The House of Lords had repeatedly refused to pass a bill which would create compulsory national ID cards, but today they caved in and approved the measure. The ID cards will be biometric - they will use fingerprint, iris and face recognition technology. The government has claimed that they will serve as a crucial defence against illegal immigration, benefit fraud and terrorism.
Researchers at the London School of Economics have estimated that the cost of the biometric ID card scheme will be at least £10.6 billion, but could actually rise as high as £19.2 billion. At the median estimate, that would be £230 per card – costs to be borne by the taxpayers, of course.
In addition to costs, the LSE study also addressed the question of whether or not the ID card scheme would be legal. The short answer is no. Certain elements of the programme “potentially compromise” Articles 8 (privacy) and 14 (discrimination) of the European Convention on Human Rights. There is also a question as to whether requiring fingerprints as a pre-requisite for acquiring a passport (which is tied in with the ID card scheme) is allowed under UK law.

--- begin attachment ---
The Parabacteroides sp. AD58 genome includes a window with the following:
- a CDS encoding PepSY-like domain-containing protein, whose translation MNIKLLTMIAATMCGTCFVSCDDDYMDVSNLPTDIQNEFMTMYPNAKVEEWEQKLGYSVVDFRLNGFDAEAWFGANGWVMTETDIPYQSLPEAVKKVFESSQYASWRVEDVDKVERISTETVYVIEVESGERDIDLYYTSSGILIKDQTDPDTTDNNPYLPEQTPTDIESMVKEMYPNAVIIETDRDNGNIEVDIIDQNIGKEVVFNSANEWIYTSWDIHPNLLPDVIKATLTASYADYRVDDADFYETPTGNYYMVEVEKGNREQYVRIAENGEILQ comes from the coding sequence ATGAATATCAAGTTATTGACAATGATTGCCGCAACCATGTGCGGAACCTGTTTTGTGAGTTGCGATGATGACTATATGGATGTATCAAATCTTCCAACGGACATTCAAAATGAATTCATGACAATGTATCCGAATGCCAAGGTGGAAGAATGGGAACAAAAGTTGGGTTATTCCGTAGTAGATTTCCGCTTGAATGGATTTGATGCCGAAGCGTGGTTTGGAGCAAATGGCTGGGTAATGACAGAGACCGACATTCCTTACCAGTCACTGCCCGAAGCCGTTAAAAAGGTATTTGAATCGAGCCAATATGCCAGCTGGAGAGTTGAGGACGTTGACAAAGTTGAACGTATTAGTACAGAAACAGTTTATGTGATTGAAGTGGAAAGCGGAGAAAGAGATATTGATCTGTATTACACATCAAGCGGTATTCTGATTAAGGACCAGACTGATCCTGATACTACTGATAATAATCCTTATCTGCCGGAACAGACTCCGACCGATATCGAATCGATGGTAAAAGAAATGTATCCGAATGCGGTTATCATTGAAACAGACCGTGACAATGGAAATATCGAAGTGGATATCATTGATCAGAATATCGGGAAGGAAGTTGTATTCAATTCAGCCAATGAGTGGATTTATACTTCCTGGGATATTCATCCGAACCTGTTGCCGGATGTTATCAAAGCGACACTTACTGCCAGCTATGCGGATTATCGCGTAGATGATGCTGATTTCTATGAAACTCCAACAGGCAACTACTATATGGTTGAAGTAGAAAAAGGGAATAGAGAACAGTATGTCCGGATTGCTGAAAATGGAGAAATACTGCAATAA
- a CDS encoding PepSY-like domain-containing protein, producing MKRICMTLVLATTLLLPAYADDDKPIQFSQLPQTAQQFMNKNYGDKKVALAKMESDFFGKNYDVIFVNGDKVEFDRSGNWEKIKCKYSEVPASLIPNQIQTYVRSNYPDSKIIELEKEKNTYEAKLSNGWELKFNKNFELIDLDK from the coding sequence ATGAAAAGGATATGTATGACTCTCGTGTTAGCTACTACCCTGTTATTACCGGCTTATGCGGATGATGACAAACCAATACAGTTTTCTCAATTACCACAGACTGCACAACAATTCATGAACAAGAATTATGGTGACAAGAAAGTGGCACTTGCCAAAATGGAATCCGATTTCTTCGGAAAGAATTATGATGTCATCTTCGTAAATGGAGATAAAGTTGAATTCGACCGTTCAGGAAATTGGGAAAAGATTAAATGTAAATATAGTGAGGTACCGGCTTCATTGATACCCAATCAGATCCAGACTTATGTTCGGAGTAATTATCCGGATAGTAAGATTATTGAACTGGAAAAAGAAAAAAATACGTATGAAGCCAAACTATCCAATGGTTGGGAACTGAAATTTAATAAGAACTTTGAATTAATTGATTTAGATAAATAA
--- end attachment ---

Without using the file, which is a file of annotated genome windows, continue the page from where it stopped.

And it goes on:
All in all, the scheme is a bad idea. It is thought that it will help prevent certain kinds of fraud and even have some benefit for the commercial sector, but it is highly questionable whether the scheme can do anything for illegal immigration or terrorism. And it can only cause problems for civil liberties.
Once the cards become compulsory, will it mean that the police will be allowed to stop people and demand that they show their ID cards? If so, it is certain that specific groups of people will be targeted.